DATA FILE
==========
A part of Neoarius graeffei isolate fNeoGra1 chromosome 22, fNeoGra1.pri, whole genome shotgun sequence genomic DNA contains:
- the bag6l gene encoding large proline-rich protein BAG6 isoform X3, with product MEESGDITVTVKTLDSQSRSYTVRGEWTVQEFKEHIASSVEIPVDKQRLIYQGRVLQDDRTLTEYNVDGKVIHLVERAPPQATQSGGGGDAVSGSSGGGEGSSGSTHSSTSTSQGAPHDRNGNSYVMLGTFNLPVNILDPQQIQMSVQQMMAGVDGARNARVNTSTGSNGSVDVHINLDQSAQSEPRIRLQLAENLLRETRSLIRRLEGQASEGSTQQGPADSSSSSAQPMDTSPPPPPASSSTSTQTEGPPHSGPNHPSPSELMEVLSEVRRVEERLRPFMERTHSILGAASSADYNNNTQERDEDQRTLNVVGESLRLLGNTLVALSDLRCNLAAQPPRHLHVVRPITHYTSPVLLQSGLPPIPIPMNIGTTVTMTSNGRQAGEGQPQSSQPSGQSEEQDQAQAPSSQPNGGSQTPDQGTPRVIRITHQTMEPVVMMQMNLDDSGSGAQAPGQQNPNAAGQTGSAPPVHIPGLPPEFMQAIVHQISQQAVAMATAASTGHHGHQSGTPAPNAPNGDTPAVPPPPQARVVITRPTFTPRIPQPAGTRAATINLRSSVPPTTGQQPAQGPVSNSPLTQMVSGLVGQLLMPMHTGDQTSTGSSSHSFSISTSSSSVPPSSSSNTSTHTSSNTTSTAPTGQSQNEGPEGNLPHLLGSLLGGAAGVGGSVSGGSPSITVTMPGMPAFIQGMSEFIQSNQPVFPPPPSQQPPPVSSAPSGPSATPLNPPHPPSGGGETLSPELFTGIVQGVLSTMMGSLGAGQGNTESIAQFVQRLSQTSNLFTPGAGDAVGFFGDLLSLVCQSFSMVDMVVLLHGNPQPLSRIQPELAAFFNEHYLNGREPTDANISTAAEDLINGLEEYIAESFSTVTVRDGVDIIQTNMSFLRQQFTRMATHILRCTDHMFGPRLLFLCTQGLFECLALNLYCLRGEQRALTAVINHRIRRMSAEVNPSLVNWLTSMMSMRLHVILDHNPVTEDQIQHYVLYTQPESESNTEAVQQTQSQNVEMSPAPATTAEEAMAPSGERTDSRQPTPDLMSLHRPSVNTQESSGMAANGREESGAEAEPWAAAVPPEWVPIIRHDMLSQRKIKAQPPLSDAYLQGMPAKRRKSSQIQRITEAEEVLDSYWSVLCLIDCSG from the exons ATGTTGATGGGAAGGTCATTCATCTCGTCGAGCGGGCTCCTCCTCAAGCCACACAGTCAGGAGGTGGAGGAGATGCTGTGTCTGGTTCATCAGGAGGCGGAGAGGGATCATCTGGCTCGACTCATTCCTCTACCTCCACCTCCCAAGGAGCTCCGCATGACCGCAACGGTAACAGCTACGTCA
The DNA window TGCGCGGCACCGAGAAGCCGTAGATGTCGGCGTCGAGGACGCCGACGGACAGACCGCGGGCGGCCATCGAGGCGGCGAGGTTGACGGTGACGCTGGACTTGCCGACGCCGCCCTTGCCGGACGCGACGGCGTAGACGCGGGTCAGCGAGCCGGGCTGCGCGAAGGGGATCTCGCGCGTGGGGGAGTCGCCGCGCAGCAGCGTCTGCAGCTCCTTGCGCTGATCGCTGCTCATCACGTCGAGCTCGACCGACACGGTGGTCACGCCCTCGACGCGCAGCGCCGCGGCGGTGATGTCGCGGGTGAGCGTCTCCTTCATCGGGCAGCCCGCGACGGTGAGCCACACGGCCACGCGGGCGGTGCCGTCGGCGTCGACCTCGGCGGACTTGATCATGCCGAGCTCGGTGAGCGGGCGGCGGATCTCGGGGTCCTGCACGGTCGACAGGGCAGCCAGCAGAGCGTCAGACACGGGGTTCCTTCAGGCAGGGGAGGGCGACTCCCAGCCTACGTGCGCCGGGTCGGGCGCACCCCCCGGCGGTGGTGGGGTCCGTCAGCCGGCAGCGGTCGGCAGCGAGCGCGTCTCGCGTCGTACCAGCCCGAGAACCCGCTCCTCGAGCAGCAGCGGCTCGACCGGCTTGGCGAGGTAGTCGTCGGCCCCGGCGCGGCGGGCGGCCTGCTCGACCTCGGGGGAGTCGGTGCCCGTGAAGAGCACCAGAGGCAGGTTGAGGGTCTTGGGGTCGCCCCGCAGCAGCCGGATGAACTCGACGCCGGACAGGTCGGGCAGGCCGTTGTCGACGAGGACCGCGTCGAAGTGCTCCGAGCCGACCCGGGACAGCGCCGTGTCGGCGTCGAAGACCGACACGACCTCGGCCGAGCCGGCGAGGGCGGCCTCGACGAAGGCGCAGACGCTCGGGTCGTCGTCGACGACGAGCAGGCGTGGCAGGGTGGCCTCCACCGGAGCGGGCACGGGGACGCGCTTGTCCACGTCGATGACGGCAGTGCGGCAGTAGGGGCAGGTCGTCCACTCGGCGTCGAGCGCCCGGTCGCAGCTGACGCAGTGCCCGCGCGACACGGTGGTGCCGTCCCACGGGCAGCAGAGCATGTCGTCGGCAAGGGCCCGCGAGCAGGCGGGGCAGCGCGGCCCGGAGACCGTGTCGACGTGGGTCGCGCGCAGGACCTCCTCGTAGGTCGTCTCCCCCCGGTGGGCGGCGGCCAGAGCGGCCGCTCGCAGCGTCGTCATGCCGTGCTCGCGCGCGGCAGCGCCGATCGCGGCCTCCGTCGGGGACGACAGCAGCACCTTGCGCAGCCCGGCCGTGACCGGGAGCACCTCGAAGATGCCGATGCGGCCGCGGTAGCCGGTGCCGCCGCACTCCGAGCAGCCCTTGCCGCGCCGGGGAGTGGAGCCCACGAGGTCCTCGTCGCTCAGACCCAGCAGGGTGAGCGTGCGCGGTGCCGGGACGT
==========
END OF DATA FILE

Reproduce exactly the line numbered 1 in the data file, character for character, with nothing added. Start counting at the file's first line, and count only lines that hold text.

A part of Neoarius graeffei isolate fNeoGra1 chromosome 22, fNeoGra1.pri, whole genome shotgun sequence genomic DNA contains: